Aleksandr Sergeyevich Pushkin, [Born. June 6 (N.S.), 1799, Died. Feb. 10 (N.S.), 1837], was Russia’s greatest poet. His use of the vernacular as the language of poetry freed Russian writing from the constraints of tradition and set new literary standards for novelists and poets, and his preference for subjects from history and folklore brought fresh vitality to Russian literature.
Born in Moscow, Pushkin was descended from a family of cultured but impoverished aristocrats. He was taught by his family to love literature, and from an early age he showed great promise as a poet. Pushkin studied at the lyceum in the town of Tsarskoye Selo, later renamed Pushkin, and after graduating (1817), was appointed to a post at the Ministry of Foreign Affairs in the capital city of Saint Petersburg. Here Pushkin indulged in the glittering social life available to a well-born Russian youth of his day – the life he would eventually satirize in Eugene Onegin (1823-31), a verse novel that describes a shallow, pleasure-loving man’s insensitivity to the love of a noble woman. Despite the somewhat frivolous nature of his social pursuits, Pushkin remained deeply committed to social reform and gained the reputation of spokesman for literary radicals. As a result he angered the government and was transferred from the capital, first to Kishinev (1820-23) and then to Odessa (1823-24).
Pushkin again clashed with his superiors in Odessa and was again exiled, this time to his mother’s rural estate. In 1826 he was recalled to Moscow under the tsar’s protection, but his relations with the government remained strained throughout his life. He married Natalia Goncharova, a society beauty, in 1831. His wife’s social ambitions caused Pushkin to become involved in a reckless social life, put him deeply in debt, and eventually killed him. Early in 1837 he was forced to fight a duel to defend Natalia’s reputation and was mortally wounded.
Pushkin’s early writing is mainly in the 18th-century classical tradition of light, frivolous verse. The verse fairy tale Ruslan and Ludmila (1820) is his first major attempt to use colloquial speech and themes from Russian folklore. This work and other exotic narratives written at that time were very much influenced by romanticism, the movement that was beginning to dominate contemporary English poetry. Pushkin was particularly drawn to the verse of Lord Byron, whose style he emulated in such poems as The Prisoner of the Caucasus (1822), The Robber Brothers (1827), and Eugene Onegin. In Onegin, however, the Byronic hero has been changed by Pushkin into a tragic figure. He disdains the love offered him by a naive and awkward provincial girl, only to fall in love with her later when he meets her in Saint Petersburg, now a poised, married woman prominent in society. Although she still loves him, the heroine remains faithful to her husband and rejects Onegin. The plot is simple, but Pushkin has used it to convey his poignant central theme: the relentless passage of time and the irrevocable nature of past actions.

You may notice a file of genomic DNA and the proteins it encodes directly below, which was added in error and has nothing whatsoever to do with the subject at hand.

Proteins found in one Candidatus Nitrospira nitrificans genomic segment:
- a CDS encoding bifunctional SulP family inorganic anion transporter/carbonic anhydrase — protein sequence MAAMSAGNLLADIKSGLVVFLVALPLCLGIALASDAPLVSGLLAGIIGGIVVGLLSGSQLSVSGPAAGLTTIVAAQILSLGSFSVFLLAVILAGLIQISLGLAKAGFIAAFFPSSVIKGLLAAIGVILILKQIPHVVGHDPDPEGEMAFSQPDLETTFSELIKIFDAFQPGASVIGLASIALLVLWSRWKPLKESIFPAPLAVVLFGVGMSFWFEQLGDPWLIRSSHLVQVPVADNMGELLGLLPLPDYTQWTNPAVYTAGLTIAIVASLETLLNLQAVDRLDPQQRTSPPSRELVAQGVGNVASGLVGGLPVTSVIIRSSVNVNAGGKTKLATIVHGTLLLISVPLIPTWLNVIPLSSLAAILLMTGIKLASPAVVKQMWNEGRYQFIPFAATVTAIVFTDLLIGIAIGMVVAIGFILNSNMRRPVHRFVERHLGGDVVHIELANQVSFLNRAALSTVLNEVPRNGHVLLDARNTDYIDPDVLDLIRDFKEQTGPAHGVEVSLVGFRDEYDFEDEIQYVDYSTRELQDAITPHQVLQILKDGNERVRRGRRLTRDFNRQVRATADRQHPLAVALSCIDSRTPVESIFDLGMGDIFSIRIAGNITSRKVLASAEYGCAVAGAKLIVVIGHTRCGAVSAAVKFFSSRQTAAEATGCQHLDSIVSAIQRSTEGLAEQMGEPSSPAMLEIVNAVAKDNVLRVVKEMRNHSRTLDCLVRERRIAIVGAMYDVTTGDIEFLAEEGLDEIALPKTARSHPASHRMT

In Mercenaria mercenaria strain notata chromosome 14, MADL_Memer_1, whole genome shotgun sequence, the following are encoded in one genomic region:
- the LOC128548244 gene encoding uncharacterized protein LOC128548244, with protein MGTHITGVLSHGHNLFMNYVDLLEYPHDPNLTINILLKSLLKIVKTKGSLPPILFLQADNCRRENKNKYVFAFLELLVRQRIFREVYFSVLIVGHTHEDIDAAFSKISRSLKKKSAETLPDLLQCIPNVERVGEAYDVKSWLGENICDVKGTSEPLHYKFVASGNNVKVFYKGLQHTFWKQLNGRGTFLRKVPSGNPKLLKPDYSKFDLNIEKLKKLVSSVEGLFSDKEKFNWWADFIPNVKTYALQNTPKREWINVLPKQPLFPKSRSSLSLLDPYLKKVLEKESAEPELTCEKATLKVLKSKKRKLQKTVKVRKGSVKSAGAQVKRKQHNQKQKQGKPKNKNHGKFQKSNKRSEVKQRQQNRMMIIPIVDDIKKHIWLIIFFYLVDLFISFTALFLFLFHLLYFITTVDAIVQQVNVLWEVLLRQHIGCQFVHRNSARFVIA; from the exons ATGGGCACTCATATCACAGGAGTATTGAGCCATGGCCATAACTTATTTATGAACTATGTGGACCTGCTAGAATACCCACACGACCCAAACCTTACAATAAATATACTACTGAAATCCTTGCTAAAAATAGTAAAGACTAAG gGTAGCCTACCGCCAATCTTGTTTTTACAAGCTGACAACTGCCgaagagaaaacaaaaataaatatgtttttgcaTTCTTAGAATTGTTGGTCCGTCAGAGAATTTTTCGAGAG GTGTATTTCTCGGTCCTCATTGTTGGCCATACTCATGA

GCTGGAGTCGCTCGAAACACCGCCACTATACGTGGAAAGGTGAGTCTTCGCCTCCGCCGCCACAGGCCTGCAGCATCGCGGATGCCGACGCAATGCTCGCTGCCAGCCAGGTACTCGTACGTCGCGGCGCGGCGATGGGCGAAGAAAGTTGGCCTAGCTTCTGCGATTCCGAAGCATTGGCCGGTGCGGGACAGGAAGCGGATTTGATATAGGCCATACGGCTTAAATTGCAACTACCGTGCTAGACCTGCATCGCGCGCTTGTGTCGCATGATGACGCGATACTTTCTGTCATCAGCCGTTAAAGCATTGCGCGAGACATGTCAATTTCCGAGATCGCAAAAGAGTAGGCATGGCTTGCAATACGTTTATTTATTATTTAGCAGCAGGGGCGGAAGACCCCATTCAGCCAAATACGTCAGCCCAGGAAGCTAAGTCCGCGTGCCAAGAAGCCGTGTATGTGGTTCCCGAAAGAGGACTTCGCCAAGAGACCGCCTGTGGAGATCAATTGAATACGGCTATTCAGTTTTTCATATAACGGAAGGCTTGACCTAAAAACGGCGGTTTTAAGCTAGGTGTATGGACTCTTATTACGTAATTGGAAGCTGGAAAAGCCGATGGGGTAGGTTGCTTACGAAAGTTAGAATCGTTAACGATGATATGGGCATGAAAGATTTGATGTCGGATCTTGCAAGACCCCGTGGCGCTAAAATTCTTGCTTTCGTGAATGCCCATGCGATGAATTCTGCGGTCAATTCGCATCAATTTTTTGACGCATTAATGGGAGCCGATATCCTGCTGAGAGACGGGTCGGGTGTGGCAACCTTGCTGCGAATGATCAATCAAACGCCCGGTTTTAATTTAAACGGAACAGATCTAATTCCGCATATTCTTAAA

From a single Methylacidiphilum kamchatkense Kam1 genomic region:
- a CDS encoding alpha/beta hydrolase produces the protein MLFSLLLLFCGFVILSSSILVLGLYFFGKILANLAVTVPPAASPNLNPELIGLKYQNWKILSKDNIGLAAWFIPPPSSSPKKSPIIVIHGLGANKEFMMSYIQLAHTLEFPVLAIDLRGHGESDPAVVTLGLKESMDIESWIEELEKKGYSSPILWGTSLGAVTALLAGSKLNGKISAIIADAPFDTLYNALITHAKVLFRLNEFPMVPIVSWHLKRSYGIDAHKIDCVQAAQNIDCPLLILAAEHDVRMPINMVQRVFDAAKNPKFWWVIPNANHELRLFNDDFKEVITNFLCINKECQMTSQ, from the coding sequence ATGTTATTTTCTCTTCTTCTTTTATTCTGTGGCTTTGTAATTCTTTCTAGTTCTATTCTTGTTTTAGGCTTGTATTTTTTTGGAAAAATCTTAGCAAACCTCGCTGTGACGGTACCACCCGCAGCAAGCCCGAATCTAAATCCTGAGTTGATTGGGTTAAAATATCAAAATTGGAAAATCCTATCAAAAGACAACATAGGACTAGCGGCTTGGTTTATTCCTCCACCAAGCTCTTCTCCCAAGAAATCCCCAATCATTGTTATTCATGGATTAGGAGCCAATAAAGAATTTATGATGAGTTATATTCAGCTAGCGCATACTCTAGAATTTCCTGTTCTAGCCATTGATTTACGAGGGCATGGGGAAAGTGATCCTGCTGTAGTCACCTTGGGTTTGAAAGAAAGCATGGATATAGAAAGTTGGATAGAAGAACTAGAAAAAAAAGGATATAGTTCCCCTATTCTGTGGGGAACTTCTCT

Pushkin’s deep regard for his compatriots, his interest in history, and his distaste for the rigid class structure of his society, are evident in most of his mature work. In Wasteland Sower of True Freedom, a political tract published in 1823, he deplores the cruelties of serfdom and warns prophetically that reform is necessary to avert revolution. Several of his major dramas recall great Russian heroes of the past, notably BORIS GODUNOV (1831; Eng. trans., 1899), Poltava (1828-29; Eng. trans., 1899), and The Bronze Horseman (1837; Eng. trans., 1899), which depicts the legendary Peter the Great. In later years Pushkin frequently wrote prose. Two of his most widely read works are the novel The Captain’s Daughter (1834; Eng. trans., 1846) and the short story “The Queen of Spades” (1834; Eng. trans., 1894).
Pushkin’s inventive use of language, the subtle blending of sense and sound in his lyrics, and the classic simplicity with which he expresses emotion combine to make his poetry unique. His has remained the single most important influence on Russian literature since the 19th century, and his work has been admired by such Russian masters as Dostoyevsky, Tolstoi, and Chekhov. His writing has, in addition, provided fertile ground for Russian composers, notably Tchaikovsky, Mussorgsky, and Rimsky-Korsakov.